On Jan. 18, 2013, one week after Aaron Swartz committed suicide, a group of his friends and admirers gathered in the lobby of the MIT Media Lab to commemorate Swartz’s life and mourn his death. On one side of the room, the event’s organizers had unfurled a homemade banner. For about an hour that night, I watched people approach the banner, grab a marker, and scribble their thoughts. The most memorable was a skinny kid in a sweatshirt and ugly sneakers, who scrawled, “We will continue.”
When I profiled Aaron Swartz for Slate last February, I concluded my story with this anecdote. It was a powerful moment, one that’s stuck with me even though I can’t be entirely sure what that kid meant by his handwritten message.
Continue with what, exactly? That’s been the question that Swartz’s colleagues and acolytes have been trying to answer in the year since his death. Swartz’s busy, complicated life defied easy categorization. He was a programmer who didn’t like to be called a programmer, an Internet millionaire who was deeply ambivalent about Silicon Valley. People called him an “Internet activist,” but he was becoming less interested in “Internet issues” with every passing year. He jumped from project to project, cause to cause, and while this restlessness is part of what makes him such a widely heralded figure—so many groups are able to claim him as their own—it also makes his life difficult to distill into bullet points.
The Department of Justice was perhaps the one group that didn’t have trouble summarizing Aaron Swartz. To the DoJ, he was a computer criminal.
Nobody really knows why Swartz decided to kill himself on Jan. 11, 2013, but those closest to him believe that the criminal charges against him had a lot to do with it. For almost two years, Swartz had been in trouble for accessing the computer network at the Massachusetts Institute of Technology—where he was neither enrolled nor employed—and downloading almost 5 million journal articles from the online database JSTOR. When he hanged himself in the small Brooklyn apartment he shared with his girlfriend, he was facing charges that theoretically could have brought him 50 years in prison.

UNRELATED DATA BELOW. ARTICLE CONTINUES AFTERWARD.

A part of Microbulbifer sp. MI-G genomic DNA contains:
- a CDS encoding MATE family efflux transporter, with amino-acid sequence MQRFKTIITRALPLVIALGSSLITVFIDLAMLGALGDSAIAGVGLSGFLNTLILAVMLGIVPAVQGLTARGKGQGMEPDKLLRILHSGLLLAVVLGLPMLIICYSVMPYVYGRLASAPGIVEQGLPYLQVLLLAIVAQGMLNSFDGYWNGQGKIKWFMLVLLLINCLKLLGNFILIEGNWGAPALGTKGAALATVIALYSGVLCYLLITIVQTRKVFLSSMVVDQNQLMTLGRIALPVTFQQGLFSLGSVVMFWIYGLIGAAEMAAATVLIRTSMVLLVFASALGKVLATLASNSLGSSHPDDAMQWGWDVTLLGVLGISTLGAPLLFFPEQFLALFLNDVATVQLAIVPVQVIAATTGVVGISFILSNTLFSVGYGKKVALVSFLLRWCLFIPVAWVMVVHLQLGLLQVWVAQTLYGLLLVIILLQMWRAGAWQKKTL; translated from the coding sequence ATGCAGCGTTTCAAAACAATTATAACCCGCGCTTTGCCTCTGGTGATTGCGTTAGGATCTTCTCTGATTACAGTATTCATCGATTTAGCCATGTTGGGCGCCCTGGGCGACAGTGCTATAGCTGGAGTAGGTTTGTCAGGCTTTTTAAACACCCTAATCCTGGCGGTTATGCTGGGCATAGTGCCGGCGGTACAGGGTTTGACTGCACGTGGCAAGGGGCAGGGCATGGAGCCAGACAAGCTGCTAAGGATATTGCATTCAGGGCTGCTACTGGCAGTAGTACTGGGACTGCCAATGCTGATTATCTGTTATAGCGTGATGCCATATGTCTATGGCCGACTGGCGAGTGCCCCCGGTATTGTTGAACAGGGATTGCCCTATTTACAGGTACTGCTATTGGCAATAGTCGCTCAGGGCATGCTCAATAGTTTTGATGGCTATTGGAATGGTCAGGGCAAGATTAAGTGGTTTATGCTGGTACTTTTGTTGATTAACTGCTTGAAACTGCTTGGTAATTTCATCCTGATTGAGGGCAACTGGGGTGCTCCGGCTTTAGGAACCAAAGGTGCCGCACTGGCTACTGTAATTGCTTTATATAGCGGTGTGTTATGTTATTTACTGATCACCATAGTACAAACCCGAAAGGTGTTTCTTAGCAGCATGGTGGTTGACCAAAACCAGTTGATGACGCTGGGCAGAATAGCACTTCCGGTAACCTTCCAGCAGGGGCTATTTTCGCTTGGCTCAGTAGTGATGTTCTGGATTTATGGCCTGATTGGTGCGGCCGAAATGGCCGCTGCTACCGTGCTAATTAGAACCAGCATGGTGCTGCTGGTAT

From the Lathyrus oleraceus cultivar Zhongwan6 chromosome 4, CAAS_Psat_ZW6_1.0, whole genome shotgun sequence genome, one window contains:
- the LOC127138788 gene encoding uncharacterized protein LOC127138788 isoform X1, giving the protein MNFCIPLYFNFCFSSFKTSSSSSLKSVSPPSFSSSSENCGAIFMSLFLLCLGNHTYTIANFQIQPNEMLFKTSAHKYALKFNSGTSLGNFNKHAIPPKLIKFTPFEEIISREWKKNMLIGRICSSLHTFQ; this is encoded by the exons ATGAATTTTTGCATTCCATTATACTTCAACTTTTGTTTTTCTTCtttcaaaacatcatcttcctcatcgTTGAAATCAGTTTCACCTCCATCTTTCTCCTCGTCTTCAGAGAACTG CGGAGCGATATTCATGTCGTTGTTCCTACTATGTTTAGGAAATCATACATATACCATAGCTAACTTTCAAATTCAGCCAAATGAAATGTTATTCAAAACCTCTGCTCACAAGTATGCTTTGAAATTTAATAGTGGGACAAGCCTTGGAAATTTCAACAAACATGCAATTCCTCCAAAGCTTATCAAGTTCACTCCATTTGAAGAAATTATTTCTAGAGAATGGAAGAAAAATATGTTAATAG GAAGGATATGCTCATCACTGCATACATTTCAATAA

Swartz’s lawyers were prepared to argue that Swartz had committed no crime and done no lasting damage, and that his use of the MIT network had been tacitly authorized, thanks to the school’s “extraordinarily open” computer network. Even if you disagree with this argument, it is hard to argue that any of Swartz’s actions merited prison time. But the DoJ has not wavered from its contention that the charges were appropriate. In an appearance before the Senate Judiciary Committee last March, Attorney General Eric Holder called the Swartz case “a good use of prosecutorial discretion.” Neither U.S. Attorney Carmen Ortiz nor her associate Stephen Heymann have faced any sort of public reprimand for their handling of the Swartz case—and why would they? Ortiz and Heymann were doing nothing different than what federal prosecutors have done for decades: threatening alleged criminals with disproportionately large sentences in hopes of securing a plea bargain, thus avoiding the expense and effort of a full-fledged trial. These 50-year threats are all part of the game that prosecutors play.
In Swartz’s case—and in the case of Andrew “Weev” Auernheimer, Matthew Keys, and many others—the prosecutors were aided by the Computer Fraud and Abuse Act, the terrible computer-crime statute that allows ambitious, hardline prosecutors to willfully characterize minor transgressions as malicious criminal activity.
The CFAA became law in the 1980s in the days before the World Wide Web and widespread personal computing, and was meant to deter hacking into systems maintained by the government or financial institutions. The legislation has not kept pace with the times. Today the CFAA allows prosecutors to charge defendants for “exceeding authorized access”—a vague term that could be defined as something as benign as violating a website’s terms of service—to “protected computers,” which essentially means any computer with an Internet connection. It is ripe for prosecutorial abuse.
After Swartz died, Rep. Zoe Lofgren, D-Calif., announced that she would introduce a bill called “Aaron’s Law,” which would reform the CFAA. Among other things, the bill would clarify the definition of “authorized access” and impose some limits on the CFAA. Aaron’s Law would also make it more difficult for prosecutors to threaten CFAA violators with excessive felony sentences, which would be a welcome development.
While Aaron’s Law has stalled, thanks to standard Washington inertia and a general political reluctance to appear soft on crime, Swartz’s friends and supporters remain intent on legislative reform, either through Lofgren’s bill or some other measure. Such a move would be a fine way to honor Swartz’s memory. Because Aaron Swartz was a lot of things, but a “computer criminal” was not one of them.
(Note: I am currently writing a book about Swartz, copyright activism, and the rise of the free culture movement. If you want to learn more about the project, or receive periodic updates about the writing and reporting process, send me an email at firstname.lastname@example.org.)
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